Tuesday, March 10, 2009

Electra (1962)

[Image: Electra at the Tomb of Agamemnon,
Frederic Leighton, c. 1868, Public Domain]

So far in my European cultural odyssey, I've been focusing pretty much exclusively on ancient Greek history. I do want to try to broaden out a bit (eventually!) but Greek history has been the natural starting point. So much of modern European language, identity, culture and history has been shaped by the Greeks (and later, to an even greater extent, by the Romans) that it's easy to forget about everything the Greek's borrowed from other cultures. This is a mistake, and it's something which cinema in particular has often had problems with.

It's also something I'm going to have to bear in mind. As an absolute beginner when it comes to Greek history, one of the ways I've been getting acquainted with it is by watching old movies. I like old movies. They've given me an easy "way in" to Greek mythology. But it's a risky approach. Watching the films before I'm familiar with the original history and mythology may very well be colouring my perceptions of the ancient Greek world.

In particular, the influence of "non-Western" cultures is something rarely highlighted in films. Greek (especially Athenian) culture is always contrasted sharply with, for example, Persian and Egyptian culture. There is no overlap between the different Mediterranean civilisations. The more I read, the more this seems like poppycock. Balderdash. Piffle, even.

The problem may be this: so far, I've almost exclusively been watching Hollywood movies; Jason and the Argonauts, Clash of the Titans, The 300 Spartans, and so on. All very accessible to me as a modern Western viewer, all with standard tropes and stereotypes, but I may as well be watching Disney's Hercules in terms of how much they're going to teach me about day-to-day life in ancient Greece.

So, for a change, I recently hunted down a non-Hollywood movie by a Greek director called Michael Cacoyannis. The movie is Electra (1962) and, much like Lars von Trier's brilliant Medea, it's based on a play by Euripides. (As a side note, I'm starting to really like this Euripides chap; he was ahead of his time. Women, for example, are usually at the centre of his plays.)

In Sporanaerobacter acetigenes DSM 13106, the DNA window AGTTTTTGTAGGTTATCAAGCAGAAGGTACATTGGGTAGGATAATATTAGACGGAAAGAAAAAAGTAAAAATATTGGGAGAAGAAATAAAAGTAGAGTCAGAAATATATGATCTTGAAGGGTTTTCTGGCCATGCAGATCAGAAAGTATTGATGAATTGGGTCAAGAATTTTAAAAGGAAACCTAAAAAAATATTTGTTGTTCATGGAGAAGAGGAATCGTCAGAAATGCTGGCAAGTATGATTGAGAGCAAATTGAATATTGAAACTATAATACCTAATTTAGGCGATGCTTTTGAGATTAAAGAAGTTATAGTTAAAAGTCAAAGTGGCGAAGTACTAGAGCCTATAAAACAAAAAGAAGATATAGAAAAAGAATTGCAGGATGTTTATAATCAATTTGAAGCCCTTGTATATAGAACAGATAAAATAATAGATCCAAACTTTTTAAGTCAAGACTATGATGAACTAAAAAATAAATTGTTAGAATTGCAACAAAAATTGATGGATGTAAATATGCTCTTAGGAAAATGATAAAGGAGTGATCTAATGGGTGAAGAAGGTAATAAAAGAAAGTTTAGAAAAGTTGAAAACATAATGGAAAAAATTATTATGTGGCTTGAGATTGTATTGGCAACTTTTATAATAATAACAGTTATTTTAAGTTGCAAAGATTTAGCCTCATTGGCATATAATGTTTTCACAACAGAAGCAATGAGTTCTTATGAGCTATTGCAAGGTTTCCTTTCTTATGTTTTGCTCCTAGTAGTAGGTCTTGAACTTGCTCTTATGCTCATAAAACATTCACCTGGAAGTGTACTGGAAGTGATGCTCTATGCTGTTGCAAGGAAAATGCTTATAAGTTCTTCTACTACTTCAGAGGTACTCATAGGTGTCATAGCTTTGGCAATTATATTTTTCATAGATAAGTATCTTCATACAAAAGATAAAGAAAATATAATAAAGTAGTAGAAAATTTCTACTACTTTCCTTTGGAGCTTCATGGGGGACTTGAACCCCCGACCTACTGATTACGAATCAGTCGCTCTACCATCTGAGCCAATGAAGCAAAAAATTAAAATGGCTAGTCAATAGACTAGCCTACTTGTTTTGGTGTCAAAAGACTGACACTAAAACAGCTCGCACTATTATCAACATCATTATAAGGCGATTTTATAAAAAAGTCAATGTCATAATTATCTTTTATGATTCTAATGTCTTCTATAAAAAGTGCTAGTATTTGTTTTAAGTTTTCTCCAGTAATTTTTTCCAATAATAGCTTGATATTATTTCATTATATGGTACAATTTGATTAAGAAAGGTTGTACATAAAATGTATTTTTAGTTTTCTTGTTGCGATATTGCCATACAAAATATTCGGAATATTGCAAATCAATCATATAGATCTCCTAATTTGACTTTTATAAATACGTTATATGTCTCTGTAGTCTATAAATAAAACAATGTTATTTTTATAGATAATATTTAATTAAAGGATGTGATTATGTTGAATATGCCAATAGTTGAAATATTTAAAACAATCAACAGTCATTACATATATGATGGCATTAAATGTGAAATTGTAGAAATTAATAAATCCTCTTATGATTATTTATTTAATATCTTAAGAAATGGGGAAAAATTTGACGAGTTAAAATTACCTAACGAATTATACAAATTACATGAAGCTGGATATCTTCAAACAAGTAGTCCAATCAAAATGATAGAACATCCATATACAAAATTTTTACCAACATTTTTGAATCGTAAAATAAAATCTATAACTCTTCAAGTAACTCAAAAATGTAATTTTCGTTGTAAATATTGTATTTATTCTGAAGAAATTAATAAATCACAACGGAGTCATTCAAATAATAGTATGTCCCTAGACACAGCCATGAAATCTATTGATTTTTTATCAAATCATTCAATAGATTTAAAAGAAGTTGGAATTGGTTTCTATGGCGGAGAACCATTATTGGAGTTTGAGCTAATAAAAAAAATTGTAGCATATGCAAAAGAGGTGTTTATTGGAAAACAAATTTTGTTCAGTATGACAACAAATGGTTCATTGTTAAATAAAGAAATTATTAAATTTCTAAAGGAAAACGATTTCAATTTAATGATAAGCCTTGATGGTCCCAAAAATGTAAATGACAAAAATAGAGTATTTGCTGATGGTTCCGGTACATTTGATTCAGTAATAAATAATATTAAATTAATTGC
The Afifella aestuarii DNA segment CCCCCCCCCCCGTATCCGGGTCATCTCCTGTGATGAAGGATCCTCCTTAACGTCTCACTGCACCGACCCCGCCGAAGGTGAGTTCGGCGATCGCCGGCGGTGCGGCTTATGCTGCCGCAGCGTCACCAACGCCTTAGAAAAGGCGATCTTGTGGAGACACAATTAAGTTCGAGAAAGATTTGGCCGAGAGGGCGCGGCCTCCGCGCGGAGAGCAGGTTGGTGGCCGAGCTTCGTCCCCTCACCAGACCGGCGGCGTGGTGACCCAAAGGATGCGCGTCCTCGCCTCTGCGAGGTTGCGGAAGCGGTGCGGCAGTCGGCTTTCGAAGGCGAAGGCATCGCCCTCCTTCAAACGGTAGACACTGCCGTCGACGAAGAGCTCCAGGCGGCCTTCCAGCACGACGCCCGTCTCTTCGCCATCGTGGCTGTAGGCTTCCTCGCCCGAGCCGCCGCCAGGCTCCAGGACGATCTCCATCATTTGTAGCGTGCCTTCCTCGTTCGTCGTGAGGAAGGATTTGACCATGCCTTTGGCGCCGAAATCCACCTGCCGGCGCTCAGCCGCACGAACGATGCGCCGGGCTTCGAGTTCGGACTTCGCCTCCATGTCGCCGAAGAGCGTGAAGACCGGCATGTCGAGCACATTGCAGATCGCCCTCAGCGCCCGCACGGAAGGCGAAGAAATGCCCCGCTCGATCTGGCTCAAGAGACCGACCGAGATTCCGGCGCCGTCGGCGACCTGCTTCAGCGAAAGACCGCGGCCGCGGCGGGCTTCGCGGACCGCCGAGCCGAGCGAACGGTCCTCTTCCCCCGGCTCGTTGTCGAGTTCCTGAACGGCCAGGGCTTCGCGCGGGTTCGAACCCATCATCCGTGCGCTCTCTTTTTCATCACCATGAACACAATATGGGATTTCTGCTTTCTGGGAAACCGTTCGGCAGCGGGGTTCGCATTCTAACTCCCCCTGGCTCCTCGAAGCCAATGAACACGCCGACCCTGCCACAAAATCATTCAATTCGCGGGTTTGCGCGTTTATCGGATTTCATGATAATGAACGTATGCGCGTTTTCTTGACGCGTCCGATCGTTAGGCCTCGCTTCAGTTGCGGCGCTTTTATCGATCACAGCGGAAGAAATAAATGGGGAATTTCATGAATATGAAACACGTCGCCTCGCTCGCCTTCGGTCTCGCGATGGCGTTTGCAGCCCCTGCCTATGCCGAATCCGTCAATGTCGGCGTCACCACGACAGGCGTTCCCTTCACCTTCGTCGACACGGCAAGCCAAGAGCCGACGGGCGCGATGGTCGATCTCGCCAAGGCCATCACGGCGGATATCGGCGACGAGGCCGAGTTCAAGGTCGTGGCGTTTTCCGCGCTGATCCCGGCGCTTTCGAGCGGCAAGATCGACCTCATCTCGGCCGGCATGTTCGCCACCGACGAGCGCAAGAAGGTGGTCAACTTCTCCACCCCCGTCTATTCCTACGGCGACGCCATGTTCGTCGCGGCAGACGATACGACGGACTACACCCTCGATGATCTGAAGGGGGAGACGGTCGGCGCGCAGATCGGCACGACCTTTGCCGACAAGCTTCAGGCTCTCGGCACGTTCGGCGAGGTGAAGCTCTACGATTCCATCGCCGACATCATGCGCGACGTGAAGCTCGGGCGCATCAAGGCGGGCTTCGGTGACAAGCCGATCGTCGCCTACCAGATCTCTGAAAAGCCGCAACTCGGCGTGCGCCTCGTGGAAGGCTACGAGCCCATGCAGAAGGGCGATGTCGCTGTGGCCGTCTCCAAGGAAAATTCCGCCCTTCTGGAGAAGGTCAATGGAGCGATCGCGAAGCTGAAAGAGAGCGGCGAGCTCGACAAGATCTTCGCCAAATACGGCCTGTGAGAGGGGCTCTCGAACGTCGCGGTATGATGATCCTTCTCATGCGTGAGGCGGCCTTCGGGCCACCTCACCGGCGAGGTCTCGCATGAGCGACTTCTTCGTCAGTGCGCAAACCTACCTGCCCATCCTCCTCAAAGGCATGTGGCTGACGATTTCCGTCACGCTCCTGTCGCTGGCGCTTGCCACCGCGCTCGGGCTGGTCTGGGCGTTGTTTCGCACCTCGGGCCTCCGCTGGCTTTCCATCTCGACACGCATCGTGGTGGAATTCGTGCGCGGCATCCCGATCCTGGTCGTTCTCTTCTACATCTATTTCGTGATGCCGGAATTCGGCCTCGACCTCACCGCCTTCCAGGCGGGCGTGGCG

The thing most immediately obvious about Electra (beyond the fact that it's in black and white) is that the dialogue is entirely in Greek. It might sound like a small point, but having watched all these Hollywood movies, it's easy to forget that the ancient Greeks didn't have American accents (or booming, Shakespearean stage-accents with excellent timbre). Greek sounds alien. Foreign. In fact, it sounds (to my untrained ear) closer to Arabic or Persian.

On the other hand, Hollywood's Greek (i.e. English) would have sounded equally strange to the ancient Greeks. To them, all foreigners sounded strange. Foreigners sounded like they were babbling a meaningless stream of noise: "bar, bar, bar, bar" - from which we get the word "barbarian." Foreign languages were "all Greek" to the Greeks and foreigners were just babbling. I suppose a modern take on the word barbarian might be a "babble-arian."

Anyway, I wouldn't say that Greek sounds barbaric (with all the connotations that word entails) but it certainly sounds a lot like "bar, bar, bar, bar." The point is: the language of the birthplace of Western thought sounds almost... Eastern.

Even more important than the language, though, is the costume design. With the exception of Electra (who, following the death of her father, cuts her hair short and wanders about with her head shamelessly exposed) all of the women in the movie are veiled. This is dramatic, and immediately distorts the familiar Greek stereotypes. The veil is something more commonly associated with the Middle East, and to see it being used in the birthplace of the "democratic Western tradition" is striking. Yet, according to an excellent book I'm currently reading on the subject, the women of ancient Greece did go veiled. Almost all of the women in the ancient Mediterranean and Near East went veiled.

Electra, then, is a fantastic antidote to the Hollywoodised version of ancient Greece. To cap it off, there's a hypnotic performance by Irene Papas as Electra, and the artistic use of veiled female bodies (white faces against black cloth) is stunning.

Well worth it.

Rating: 9 out of 10
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